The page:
New books highlight how Zuckerberg and Trump align with the 'hoary tradition' of 'outfoxing history'

New books highlight how Zuckerberg and Trump align with the 'hoary tradition' of 'outfoxing history'
President Donald J. Trump and First Lady Melania Trump arrive at Joint Base Andrews Air Force Base Friday July 5, 2019, in Maryland, and depart on Air Force One en route New Jersey. (Official White House Photo by Shealah Craighead)
The case for locking Trump up

While it may appear that Facebook mogul Mark Zuckerberg and former President Donald Trump are often on completely different sides of the fence given the former president's loathing of Big Tech, New York Times columnist Maureen Dowd has highlighted a similarity between the two: their "hoary tradition" of "outfoxing history."

As a flurry of new tell-all books are being released, Dowd has managed to connect interesting dots between two of the forthcoming books. In her op-ed piece published by The Times, Dowd outlined the similar professional doctrines that have existed at both the White House and Facebook.

Using the book, "An Ugly Truth: Inside Facebook's Battle for Domination," she noted how New York Times writers Sheera Frenkel and Cecilia Kang detailed the unspoken understanding among those at Facebook.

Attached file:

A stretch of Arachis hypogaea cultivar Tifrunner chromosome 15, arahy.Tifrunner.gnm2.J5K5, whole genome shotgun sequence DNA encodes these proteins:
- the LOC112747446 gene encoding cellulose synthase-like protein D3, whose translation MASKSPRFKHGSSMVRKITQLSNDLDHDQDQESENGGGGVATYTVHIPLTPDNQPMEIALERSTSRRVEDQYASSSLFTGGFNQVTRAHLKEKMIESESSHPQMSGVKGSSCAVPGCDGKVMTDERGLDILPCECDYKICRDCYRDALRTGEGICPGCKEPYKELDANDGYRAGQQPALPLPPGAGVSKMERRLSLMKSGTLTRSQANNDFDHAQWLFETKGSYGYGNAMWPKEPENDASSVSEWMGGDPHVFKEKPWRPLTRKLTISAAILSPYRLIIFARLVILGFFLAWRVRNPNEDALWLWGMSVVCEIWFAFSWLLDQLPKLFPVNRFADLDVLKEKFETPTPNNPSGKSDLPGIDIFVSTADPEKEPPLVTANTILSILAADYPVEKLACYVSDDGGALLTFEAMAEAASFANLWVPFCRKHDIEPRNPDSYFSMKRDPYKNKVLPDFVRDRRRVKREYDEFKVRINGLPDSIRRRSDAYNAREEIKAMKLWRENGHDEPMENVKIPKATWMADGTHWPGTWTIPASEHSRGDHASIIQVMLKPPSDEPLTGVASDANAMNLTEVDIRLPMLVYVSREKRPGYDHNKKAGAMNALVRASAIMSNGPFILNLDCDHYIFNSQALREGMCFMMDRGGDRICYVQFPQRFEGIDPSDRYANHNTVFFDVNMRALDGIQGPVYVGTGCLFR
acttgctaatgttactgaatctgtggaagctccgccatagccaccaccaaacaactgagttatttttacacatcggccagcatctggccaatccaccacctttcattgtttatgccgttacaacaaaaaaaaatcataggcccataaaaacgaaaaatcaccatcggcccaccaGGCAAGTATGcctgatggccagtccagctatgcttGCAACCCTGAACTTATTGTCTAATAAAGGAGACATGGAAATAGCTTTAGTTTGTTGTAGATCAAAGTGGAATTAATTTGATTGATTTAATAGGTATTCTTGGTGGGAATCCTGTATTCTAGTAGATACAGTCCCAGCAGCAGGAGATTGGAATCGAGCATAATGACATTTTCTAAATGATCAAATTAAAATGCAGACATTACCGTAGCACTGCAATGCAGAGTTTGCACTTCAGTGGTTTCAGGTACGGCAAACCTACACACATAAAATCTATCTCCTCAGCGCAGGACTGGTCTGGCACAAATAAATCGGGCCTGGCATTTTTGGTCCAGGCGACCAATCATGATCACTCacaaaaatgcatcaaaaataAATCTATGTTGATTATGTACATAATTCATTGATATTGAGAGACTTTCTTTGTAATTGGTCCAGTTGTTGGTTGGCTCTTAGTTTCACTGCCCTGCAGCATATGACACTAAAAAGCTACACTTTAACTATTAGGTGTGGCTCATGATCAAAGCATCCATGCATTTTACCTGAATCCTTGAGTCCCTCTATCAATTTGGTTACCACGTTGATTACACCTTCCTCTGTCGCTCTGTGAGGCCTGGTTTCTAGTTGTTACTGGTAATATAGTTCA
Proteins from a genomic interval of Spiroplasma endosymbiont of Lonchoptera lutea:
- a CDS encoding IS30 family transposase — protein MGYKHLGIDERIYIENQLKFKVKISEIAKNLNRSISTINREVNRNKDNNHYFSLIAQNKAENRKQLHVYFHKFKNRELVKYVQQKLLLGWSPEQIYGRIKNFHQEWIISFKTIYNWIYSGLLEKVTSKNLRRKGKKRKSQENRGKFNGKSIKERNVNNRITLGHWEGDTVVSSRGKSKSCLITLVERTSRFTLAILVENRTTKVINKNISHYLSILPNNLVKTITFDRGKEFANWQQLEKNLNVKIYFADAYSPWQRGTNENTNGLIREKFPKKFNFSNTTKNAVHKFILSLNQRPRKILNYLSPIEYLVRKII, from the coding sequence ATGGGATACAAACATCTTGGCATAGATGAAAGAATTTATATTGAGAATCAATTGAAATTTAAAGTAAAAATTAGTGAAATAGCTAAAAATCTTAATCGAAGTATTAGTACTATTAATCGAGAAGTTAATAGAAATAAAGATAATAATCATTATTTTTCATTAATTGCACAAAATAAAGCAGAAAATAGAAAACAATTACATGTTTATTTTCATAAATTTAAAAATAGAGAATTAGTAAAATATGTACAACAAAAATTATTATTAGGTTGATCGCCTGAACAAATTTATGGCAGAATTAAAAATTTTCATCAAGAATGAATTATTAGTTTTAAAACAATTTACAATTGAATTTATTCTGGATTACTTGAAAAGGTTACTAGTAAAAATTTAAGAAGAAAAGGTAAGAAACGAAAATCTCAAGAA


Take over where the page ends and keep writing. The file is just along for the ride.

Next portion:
"Don't bring the boss bad news or push back. Exercise willful blindness about the disaster around the corner, and then, once it arrives, manage it badly," Dowd wrote, adding, "Put the syndicate over democracy. Blame others for your mistakes, especially the unfair media. Present yourself as doing good for the world when you're doing bad."

While Facebook is thousands of miles away from Washington, D.C., Dowd noted that the Trump White House operated along the same lines. In the new, highly publicized book, "I Alone Can Fix It," Washington Post reporters Philip Rucker and Carol Leonnig explained how Trump also operated in a similar fashion. However, Trump's level of deflecting and control reached new heights when it came to the presidential election.

According to Rucker and Leonnig, even Trump's daughter Ivanka Trump "had become increasingly uncomfortable with efforts to overturn the election results." In fact, she even expressed concern about her father's persistence in pressuring former Vice President Mike Pence to do his bidding.

It would likely be optimistic to think should behavior would wane as time progresses, that does not appear to be the case here.

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